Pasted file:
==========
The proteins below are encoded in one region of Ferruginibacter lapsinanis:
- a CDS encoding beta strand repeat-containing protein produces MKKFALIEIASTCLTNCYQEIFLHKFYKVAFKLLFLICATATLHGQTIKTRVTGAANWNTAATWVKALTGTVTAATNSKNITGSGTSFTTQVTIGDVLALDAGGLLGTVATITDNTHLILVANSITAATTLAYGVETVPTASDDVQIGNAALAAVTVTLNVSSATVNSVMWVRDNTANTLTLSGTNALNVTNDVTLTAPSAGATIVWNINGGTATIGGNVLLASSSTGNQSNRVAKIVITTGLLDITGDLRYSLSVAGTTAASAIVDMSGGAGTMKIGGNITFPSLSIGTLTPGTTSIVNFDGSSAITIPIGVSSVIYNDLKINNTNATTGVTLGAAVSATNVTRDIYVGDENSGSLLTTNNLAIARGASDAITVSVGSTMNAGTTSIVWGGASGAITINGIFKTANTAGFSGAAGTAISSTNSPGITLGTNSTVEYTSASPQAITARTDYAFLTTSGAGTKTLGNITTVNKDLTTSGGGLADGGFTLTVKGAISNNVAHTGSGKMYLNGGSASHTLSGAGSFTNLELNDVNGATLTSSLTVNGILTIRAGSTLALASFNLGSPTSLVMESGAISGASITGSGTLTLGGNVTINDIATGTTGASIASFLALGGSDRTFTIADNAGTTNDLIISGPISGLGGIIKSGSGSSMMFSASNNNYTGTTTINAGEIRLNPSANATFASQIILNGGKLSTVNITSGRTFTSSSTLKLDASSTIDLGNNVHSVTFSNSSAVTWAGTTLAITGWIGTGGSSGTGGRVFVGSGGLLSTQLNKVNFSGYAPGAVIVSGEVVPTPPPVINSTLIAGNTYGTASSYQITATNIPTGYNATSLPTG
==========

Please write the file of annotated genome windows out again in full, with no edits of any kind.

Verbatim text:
The proteins below are encoded in one region of Ferruginibacter lapsinanis:
- a CDS encoding beta strand repeat-containing protein produces MKKFALIEIASTCLTNCYQEIFLHKFYKVAFKLLFLICATATLHGQTIKTRVTGAANWNTAATWVKALTGTVTAATNSKNITGSGTSFTTQVTIGDVLALDAGGLLGTVATITDNTHLILVANSITAATTLAYGVETVPTASDDVQIGNAALAAVTVTLNVSSATVNSVMWVRDNTANTLTLSGTNALNVTNDVTLTAPSAGATIVWNINGGTATIGGNVLLASSSTGNQSNRVAKIVITTGLLDITGDLRYSLSVAGTTAASAIVDMSGGAGTMKIGGNITFPSLSIGTLTPGTTSIVNFDGSSAITIPIGVSSVIYNDLKINNTNATTGVTLGAAVSATNVTRDIYVGDENSGSLLTTNNLAIARGASDAITVSVGSTMNAGTTSIVWGGASGAITINGIFKTANTAGFSGAAGTAISSTNSPGITLGTNSTVEYTSASPQAITARTDYAFLTTSGAGTKTLGNITTVNKDLTTSGGGLADGGFTLTVKGAISNNVAHTGSGKMYLNGGSASHTLSGAGSFTNLELNDVNGATLTSSLTVNGILTIRAGSTLALASFNLGSPTSLVMESGAISGASITGSGTLTLGGNVTINDIATGTTGASIASFLALGGSDRTFTIADNAGTTNDLIISGPISGLGGIIKSGSGSSMMFSASNNNYTGTTTINAGEIRLNPSANATFASQIILNGGKLSTVNITSGRTFTSSSTLKLDASSTIDLGNNVHSVTFSNSSAVTWAGTTLAITGWIGTGGSSGTGGRVFVGSGGLLSTQLNKVNFSGYAPGAVIVSGEVVPTPPPVINSTLIAGNTYGTASSYQITATNIPTGYNATSLPTG